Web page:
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Fractal Audio AMP models: Vibrato Verb (Fender Vibroverb)


* EDIT: Up-to-date information is available in Yek's Guide to the Fractal Audio Amplifier Models *

VIBRATO VERB: based on Fender Vibroverb, various models

The Vibroverb is possibly the most sought-after vintage Fender amp. Mainly because Stevie Ray Vaughan (SRV) used to play two of them. The picture above is Cliff's own original ’64 Vibroverb. Mark Knopfler played a ’63 brownface model.

"Stevie Ray Vaughan’s musical influence has made the Fender Vibroverb the most sought after and hyped of all Fender amps. He played many other amps too, Super Reverb, Dumble and Marshalls. In studio he used dozens of amps that were thrown at him. For some reason the Vibroverb has become the most famous and is now widely associated with his signature tone (though you can reproduce his tone with most Fender amps with the right speakers). On the vintage amp market the blackface Vibroverb sells for three to four times as much as the price for other 6L6 Fender amps, sometimes even more than the legendary 4×10″ narrow panel tweed Bassman. Since Fender did not continue the Vibroverb after the CBS takeover in 1965, most likely because players didn’t desire 1×15″ amps at that time, there are only a few blackface Vibroverb amps out there. Given the hype and popularity, these few Vibroverbs are extremely valuable and collectible. So, what is so special with the Vibroverb? First, the 15″ speaker sets it apart from most guitar amps. While most guitar amps have multiple 10″ and 12″ speakers the Vibroverb came with one big Jensen C15n or JBLd130f, the last one with a aluminium dust cap that can be hard to tame. Otherwise the blackface Vibroverb is very similar to the other blackface and silverface AB763 Fender amps. In fact, there aren't any different features or technical improvements in the Vibroverb that justifies its popularity. It’s all about emotions. But that’s what music is all about; emotions.
The Vibroverb belongs to the 6L6 Fender family. It is powerful and loud, but in a different way than the 10″ and 12″-amps. The Vibroverb did not sell very well in 64 and 65. Players probably thought the amp was suited for bass amps, we’re not sure. The Vibroverb did score among steel guitar players at the time. The 15″ speakers are firm in the bass and have lots of sparkle but most importantly, they have an enormous spread carrying the lower mids to anyone on stage. Mid frequencies is exactly what you need on stage in an electrical band. The mids will blend in nicely with the bass, drums, piano and horns. It will not interfere with the bass like a 4×10″ setup does. Of course this is a matter of taste, but a guitar tone with strong mids will contribute to a rich overall melodic footprint in an electrical band."​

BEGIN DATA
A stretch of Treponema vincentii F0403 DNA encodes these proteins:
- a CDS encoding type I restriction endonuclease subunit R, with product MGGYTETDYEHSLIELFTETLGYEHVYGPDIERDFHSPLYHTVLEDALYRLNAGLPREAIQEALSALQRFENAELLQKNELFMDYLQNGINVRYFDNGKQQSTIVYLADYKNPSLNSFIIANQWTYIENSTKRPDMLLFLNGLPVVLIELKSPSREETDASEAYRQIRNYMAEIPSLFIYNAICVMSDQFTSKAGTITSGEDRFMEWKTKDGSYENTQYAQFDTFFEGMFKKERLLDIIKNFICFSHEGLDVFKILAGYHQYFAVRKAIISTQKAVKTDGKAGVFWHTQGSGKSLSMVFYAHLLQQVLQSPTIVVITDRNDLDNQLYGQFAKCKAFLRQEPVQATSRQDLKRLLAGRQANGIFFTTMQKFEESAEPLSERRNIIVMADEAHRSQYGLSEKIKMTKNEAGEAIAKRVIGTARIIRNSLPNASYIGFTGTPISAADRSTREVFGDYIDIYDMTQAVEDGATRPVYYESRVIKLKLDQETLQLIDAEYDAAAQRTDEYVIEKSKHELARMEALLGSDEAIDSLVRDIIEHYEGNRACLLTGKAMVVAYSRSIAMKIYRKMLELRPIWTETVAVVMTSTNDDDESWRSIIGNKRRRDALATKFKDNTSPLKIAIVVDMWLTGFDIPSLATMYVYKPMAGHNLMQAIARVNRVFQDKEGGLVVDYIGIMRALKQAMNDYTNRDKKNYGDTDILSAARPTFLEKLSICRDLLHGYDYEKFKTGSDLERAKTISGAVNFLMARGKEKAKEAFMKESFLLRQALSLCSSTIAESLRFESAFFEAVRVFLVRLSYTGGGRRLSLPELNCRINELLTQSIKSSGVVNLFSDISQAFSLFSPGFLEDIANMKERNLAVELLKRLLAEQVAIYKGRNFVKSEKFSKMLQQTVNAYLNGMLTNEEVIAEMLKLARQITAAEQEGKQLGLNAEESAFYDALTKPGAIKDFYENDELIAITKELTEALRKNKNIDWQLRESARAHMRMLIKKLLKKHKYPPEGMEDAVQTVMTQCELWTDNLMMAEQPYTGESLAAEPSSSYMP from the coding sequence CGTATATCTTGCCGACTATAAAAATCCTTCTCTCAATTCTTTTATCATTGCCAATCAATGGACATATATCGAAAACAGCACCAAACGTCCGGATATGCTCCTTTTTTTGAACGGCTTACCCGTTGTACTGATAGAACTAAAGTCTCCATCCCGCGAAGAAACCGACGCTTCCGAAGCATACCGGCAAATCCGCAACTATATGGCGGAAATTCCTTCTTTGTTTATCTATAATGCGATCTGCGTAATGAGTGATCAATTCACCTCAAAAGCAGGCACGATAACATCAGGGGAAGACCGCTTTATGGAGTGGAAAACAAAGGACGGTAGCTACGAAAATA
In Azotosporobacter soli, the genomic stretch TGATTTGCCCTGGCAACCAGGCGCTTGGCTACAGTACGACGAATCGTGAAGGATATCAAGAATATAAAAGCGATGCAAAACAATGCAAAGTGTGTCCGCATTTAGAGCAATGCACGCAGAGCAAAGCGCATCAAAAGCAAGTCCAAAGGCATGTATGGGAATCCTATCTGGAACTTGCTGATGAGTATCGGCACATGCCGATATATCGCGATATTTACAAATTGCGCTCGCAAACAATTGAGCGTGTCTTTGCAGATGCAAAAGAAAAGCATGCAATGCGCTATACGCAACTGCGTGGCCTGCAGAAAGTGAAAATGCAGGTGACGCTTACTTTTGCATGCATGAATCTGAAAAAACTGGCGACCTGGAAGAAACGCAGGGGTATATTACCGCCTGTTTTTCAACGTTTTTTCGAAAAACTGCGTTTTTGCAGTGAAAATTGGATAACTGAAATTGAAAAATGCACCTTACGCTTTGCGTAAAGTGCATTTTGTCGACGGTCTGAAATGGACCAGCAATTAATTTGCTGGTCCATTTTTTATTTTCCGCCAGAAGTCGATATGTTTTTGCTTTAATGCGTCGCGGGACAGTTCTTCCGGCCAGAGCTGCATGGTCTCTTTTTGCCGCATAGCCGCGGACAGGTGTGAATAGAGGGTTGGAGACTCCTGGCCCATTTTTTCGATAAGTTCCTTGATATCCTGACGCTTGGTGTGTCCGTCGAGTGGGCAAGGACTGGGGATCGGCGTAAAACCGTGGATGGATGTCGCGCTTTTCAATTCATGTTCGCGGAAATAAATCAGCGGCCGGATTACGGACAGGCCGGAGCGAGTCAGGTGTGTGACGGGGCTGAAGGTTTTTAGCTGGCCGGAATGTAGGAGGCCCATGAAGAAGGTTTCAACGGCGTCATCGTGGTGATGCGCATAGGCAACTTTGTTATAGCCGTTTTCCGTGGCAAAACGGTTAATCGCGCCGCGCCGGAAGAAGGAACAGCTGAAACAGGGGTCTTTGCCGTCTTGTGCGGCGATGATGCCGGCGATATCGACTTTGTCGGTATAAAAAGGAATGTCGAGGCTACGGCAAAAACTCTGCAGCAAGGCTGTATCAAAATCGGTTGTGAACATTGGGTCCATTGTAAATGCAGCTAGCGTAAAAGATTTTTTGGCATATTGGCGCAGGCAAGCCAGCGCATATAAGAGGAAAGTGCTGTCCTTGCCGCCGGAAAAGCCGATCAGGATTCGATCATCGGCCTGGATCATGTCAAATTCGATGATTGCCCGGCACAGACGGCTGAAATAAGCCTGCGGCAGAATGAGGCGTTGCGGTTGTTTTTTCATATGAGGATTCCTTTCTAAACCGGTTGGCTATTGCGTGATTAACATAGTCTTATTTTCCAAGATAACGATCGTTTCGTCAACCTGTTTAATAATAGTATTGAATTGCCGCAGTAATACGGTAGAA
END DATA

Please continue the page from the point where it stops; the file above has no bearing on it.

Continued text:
“The Fender Vibroverb was a 40-watt combo guitar amplifier originally manufactured in 1963 and 1964. It was the first Fender amplifier to incorporate on-board reverb which became a standard feature on many high-end Fender tube amps during the 1960s and 1970s.

(Blackface era) The Vibroverb, likewise, was given the new blackface cosmetics and somewhat different circuitry (AA763). Still rated at 40 watts, the new design possessed the new blackface "optical coupler" vibrato circuit (in place of the tweed-style vibrato found in its immediate predecessor), and a bright switch. Gone also were the two ten-inch Oxford speakers; in their place was a single fifteen-inch speaker. Both JBL and Jensen speakers were used, depending what was on hand at the time of production.
Production on the blackface Vibroverb was discontinued in late 1964.
Due to low production numbers and their use by Stevie Ray Vaughan, 1964 (blackface) Vibroverbs have become highly collectable. Vaughan acquired two 1964 blackface Vibroverbs in the late 1970s or early 1980s at two different times and locations, with sequential serial numbers. The Vibroverbs used by Vaughan were also modified by Cesar Diaz in a number of ways.“​

The blackface Vibroverb has 6L6 power tubes, low and high inputs, and a Normal and a Bright channel (model: Bright channels). It has Volume, Bass and Treble controls and a Bright switch, plus reverb and vibrato controls.

Fractal Audio models are always based on the input with the highest input level. To get the equivalent of using the lower input, set Input Trim to 0.500.​

The range of most Fender models is 1 to 10, while the model controls range from 0 to 10. For the OCD-crowd, here's a translation table, created by forum member Barhrecords.​

We have 4 models of various Vibroverb amps:
  • Vibrato Verb: the Axe-Fx Ultra model.
  • AA: based on Cliff’s’64 blackface Vibroverb with the AA763 circuit.
  • AB: based on AB763 circuit.
  • CS: based on the ’64 Vibroverb Custom, which was produced between 2003-2008, with the Mod switch on.
About the Custom re-issue: Fender produced a Vibroverb Custom re-issue, in collaboration with Cesar Diaz, between 2003 and 2008. This was a modified version of the SRV’s blackface Vibroverb. It was switchable between tube (original) and solid-state (diode) rectification, and the Normal channel and Vibrato effect could be disabled for more preamp gain.

"The Transformer Matching value for the CS model is based on the output transformer in the actual amp. Legend has it that SRV used a Bassman transformer which would lead to significant overmatching. To replicate this increase Xfrmr Match to around 1.8.​

Blackface Vibroverbs and re-issues were paired to a 15" speaker (Jensen C15N, JBL D130 or Eminence.

I like to select the AA model, dial back bass a little, add a some treble, turn up Input Drive beyond 6, use the 1x12 Empire stock cab, and you're done: a kick-ass crunchy Fender sound.

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